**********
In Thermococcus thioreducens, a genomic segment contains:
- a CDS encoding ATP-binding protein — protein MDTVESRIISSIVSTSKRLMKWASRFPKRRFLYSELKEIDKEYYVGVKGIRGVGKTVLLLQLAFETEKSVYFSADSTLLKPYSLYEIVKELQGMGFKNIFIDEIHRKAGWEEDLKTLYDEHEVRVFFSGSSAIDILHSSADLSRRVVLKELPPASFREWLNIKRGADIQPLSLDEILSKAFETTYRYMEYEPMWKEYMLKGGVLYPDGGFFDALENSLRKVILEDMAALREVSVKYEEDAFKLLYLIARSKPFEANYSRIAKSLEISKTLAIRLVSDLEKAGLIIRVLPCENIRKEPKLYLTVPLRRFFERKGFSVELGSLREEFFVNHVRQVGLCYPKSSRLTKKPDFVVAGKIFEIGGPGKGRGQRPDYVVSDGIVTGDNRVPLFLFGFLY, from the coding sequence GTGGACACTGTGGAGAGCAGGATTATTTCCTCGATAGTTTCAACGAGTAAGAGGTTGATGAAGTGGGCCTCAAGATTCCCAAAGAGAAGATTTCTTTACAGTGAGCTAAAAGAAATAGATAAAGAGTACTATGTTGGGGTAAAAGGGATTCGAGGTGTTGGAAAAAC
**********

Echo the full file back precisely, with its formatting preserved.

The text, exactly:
In Thermococcus thioreducens, a genomic segment contains:
- a CDS encoding ATP-binding protein — protein MDTVESRIISSIVSTSKRLMKWASRFPKRRFLYSELKEIDKEYYVGVKGIRGVGKTVLLLQLAFETEKSVYFSADSTLLKPYSLYEIVKELQGMGFKNIFIDEIHRKAGWEEDLKTLYDEHEVRVFFSGSSAIDILHSSADLSRRVVLKELPPASFREWLNIKRGADIQPLSLDEILSKAFETTYRYMEYEPMWKEYMLKGGVLYPDGGFFDALENSLRKVILEDMAALREVSVKYEEDAFKLLYLIARSKPFEANYSRIAKSLEISKTLAIRLVSDLEKAGLIIRVLPCENIRKEPKLYLTVPLRRFFERKGFSVELGSLREEFFVNHVRQVGLCYPKSSRLTKKPDFVVAGKIFEIGGPGKGRGQRPDYVVSDGIVTGDNRVPLFLFGFLY, from the coding sequence GTGGACACTGTGGAGAGCAGGATTATTTCCTCGATAGTTTCAACGAGTAAGAGGTTGATGAAGTGGGCCTCAAGATTCCCAAAGAGAAGATTTCTTTACAGTGAGCTAAAAGAAATAGATAAAGAGTACTATGTTGGGGTAAAAGGGATTCGAGGTGTTGGAAAAAC